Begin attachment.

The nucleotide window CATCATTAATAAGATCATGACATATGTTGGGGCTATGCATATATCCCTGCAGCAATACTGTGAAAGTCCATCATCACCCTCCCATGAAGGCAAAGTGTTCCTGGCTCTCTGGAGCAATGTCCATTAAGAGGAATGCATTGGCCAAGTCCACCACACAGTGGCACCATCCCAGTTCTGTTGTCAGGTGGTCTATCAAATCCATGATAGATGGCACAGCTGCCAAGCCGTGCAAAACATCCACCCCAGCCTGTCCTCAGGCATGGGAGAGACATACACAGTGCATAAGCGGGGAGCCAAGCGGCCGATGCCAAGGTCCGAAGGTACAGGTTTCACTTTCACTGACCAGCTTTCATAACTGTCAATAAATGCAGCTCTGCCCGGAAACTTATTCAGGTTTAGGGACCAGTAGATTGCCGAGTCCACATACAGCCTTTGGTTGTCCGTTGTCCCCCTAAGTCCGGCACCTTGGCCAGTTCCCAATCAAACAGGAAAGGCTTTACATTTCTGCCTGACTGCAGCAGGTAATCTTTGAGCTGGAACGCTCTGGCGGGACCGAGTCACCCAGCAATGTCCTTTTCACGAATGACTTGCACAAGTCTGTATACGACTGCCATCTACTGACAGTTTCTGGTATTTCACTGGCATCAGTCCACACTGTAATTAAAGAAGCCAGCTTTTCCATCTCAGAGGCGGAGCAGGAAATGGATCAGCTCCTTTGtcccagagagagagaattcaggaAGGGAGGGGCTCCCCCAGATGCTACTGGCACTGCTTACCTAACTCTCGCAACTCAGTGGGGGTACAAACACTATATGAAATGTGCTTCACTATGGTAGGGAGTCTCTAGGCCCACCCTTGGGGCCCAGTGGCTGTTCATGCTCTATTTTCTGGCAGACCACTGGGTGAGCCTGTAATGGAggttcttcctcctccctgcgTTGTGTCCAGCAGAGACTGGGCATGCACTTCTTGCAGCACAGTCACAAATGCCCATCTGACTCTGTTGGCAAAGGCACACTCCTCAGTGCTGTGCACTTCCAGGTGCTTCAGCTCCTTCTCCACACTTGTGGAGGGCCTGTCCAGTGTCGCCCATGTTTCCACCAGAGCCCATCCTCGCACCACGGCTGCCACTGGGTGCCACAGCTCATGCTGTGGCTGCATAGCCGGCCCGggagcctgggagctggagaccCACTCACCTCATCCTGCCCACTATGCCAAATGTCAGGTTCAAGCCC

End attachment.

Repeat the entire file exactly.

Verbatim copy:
The nucleotide window CATCATTAATAAGATCATGACATATGTTGGGGCTATGCATATATCCCTGCAGCAATACTGTGAAAGTCCATCATCACCCTCCCATGAAGGCAAAGTGTTCCTGGCTCTCTGGAGCAATGTCCATTAAGAGGAATGCATTGGCCAAGTCCACCACACAGTGGCACCATCCCAGTTCTGTTGTCAGGTGGTCTATCAAATCCATGATAGATGGCACAGCTGCCAAGCCGTGCAAAACATCCACCCCAGCCTGTCCTCAGGCATGGGAGAGACATACACAGTGCATAAGCGGGGAGCCAAGCGGCCGATGCCAAGGTCCGAAGGTACAGGTTTCACTTTCACTGACCAGCTTTCATAACTGTCAATAAATGCAGCTCTGCCCGGAAACTTATTCAGGTTTAGGGACCAGTAGATTGCCGAGTCCACATACAGCCTTTGGTTGTCCGTTGTCCCCCTAAGTCCGGCACCTTGGCCAGTTCCCAATCAAACAGGAAAGGCTTTACATTTCTGCCTGACTGCAGCAGGTAATCTTTGAGCTGGAACGCTCTGGCGGGACCGAGTCACCCAGCAATGTCCTTTTCACGAATGACTTGCACAAGTCTGTATACGACTGCCATCTACTGACAGTTTCTGGTATTTCACTGGCATCAGTCCACACTGTAATTAAAGAAGCCAGCTTTTCCATCTCAGAGGCGGAGCAGGAAATGGATCAGCTCCTTTGtcccagagagagagaattcaggaAGGGAGGGGCTCCCCCAGATGCTACTGGCACTGCTTACCTAACTCTCGCAACTCAGTGGGGGTACAAACACTATATGAAATGTGCTTCACTATGGTAGGGAGTCTCTAGGCCCACCCTTGGGGCCCAGTGGCTGTTCATGCTCTATTTTCTGGCAGACCACTGGGTGAGCCTGTAATGGAggttcttcctcctccctgcgTTGTGTCCAGCAGAGACTGGGCATGCACTTCTTGCAGCACAGTCACAAATGCCCATCTGACTCTGTTGGCAAAGGCACACTCCTCAGTGCTGTGCACTTCCAGGTGCTTCAGCTCCTTCTCCACACTTGTGGAGGGCCTGTCCAGTGTCGCCCATGTTTCCACCAGAGCCCATCCTCGCACCACGGCTGCCACTGGGTGCCACAGCTCATGCTGTGGCTGCATAGCCGGCCCGggagcctgggagctggagaccCACTCACCTCATCCTGCCCACTATGCCAAATGTCAGGTTCAAGCCC